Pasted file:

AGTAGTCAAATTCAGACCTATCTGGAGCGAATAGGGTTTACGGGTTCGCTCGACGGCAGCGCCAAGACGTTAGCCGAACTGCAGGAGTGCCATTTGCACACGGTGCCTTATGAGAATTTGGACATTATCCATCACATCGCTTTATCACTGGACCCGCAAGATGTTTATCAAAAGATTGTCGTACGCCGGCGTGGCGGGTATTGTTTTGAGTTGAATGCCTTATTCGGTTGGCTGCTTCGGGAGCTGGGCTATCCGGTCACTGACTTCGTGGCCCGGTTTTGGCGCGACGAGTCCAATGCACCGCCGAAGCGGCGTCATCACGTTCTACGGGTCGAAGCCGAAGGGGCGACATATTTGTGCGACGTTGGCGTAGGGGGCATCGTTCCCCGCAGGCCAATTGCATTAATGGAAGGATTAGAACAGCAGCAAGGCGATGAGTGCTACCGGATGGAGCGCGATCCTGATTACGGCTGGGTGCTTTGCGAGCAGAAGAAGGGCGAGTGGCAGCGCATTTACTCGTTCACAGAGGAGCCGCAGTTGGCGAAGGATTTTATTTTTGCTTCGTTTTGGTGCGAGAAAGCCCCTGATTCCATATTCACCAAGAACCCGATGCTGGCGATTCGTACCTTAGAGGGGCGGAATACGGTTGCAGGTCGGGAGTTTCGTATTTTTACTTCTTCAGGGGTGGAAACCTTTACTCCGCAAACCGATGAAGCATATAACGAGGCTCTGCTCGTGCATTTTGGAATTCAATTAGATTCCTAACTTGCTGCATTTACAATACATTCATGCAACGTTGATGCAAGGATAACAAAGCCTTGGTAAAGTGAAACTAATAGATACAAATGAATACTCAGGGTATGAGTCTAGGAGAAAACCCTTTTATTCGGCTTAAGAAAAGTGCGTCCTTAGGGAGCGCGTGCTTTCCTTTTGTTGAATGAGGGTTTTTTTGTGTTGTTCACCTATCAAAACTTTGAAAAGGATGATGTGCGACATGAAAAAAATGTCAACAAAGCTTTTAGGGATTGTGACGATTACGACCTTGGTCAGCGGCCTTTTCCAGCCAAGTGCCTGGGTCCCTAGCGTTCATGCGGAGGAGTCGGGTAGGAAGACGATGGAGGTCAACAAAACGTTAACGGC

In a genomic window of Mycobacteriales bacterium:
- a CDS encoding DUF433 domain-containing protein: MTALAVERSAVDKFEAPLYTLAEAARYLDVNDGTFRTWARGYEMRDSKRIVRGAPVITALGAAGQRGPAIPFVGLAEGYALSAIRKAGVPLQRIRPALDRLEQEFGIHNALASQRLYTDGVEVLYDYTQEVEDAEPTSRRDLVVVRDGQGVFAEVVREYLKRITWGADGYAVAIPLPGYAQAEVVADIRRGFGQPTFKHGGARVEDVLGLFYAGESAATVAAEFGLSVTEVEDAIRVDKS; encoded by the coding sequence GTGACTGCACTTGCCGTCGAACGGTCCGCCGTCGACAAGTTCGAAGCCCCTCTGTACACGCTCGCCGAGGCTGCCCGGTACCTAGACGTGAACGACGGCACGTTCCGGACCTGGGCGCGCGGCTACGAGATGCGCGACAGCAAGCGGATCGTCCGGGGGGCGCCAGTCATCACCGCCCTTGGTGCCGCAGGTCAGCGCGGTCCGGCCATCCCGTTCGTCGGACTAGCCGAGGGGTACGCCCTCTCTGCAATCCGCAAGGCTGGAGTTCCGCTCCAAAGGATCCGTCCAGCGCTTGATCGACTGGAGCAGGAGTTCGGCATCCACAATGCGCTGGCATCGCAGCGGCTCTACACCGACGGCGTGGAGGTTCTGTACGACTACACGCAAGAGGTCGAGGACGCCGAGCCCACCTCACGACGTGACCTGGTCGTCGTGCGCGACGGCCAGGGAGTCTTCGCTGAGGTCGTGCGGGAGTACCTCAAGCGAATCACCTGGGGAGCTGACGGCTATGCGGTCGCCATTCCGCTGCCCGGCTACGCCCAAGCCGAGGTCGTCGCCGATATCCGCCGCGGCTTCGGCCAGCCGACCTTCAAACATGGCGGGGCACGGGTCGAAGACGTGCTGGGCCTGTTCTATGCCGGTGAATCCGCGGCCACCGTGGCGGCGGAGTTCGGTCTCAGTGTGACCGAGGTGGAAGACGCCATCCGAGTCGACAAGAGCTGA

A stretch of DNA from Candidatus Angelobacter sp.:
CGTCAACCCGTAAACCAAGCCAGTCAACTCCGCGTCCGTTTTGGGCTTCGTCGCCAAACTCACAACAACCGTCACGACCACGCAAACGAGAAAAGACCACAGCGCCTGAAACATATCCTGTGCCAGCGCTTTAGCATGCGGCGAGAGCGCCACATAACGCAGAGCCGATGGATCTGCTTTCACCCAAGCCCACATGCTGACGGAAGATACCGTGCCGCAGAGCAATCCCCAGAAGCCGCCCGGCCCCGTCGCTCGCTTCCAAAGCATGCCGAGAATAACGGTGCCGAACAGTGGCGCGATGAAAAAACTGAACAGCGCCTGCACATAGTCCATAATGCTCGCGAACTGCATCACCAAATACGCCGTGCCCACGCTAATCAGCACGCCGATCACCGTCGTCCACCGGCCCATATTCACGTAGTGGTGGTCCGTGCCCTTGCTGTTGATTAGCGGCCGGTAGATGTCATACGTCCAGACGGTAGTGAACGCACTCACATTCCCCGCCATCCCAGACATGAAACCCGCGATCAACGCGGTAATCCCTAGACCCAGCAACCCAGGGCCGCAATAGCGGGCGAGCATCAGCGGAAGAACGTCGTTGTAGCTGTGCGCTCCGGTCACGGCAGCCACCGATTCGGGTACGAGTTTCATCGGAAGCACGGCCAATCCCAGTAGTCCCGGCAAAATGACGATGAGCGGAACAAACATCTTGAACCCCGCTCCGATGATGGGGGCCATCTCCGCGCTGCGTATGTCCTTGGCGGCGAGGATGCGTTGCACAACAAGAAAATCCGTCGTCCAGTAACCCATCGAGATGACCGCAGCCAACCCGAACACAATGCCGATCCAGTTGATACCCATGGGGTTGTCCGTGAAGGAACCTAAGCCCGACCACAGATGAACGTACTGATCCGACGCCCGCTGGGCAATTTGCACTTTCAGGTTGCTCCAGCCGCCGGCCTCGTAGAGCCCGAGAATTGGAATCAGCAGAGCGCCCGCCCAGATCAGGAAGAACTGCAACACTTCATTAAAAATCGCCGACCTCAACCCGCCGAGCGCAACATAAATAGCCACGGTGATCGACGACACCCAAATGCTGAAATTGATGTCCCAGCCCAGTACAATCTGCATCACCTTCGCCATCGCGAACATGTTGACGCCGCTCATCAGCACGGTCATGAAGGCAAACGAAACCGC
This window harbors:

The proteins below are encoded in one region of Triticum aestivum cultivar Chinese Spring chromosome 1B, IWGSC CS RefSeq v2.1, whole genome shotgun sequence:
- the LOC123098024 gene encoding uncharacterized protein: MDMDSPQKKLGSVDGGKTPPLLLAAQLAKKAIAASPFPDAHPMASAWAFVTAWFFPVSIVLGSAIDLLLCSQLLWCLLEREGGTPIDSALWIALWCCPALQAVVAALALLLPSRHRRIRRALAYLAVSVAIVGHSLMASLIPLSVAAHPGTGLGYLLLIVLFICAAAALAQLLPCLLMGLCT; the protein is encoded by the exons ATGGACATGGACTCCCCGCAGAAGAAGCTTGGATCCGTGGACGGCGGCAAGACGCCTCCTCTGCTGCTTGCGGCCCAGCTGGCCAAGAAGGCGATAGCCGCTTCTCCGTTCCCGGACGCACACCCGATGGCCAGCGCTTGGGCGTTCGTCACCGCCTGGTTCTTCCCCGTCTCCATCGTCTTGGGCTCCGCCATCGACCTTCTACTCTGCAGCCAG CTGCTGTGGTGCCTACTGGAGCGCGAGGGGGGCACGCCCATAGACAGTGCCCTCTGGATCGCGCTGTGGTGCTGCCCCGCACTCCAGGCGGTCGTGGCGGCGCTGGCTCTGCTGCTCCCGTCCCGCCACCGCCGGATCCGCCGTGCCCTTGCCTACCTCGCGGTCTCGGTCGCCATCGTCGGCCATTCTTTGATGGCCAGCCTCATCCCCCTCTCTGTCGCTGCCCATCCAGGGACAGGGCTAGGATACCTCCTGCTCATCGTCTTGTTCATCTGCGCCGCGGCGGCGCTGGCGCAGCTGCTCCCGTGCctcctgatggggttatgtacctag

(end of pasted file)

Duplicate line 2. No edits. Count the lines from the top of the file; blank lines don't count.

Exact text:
In a genomic window of Mycobacteriales bacterium: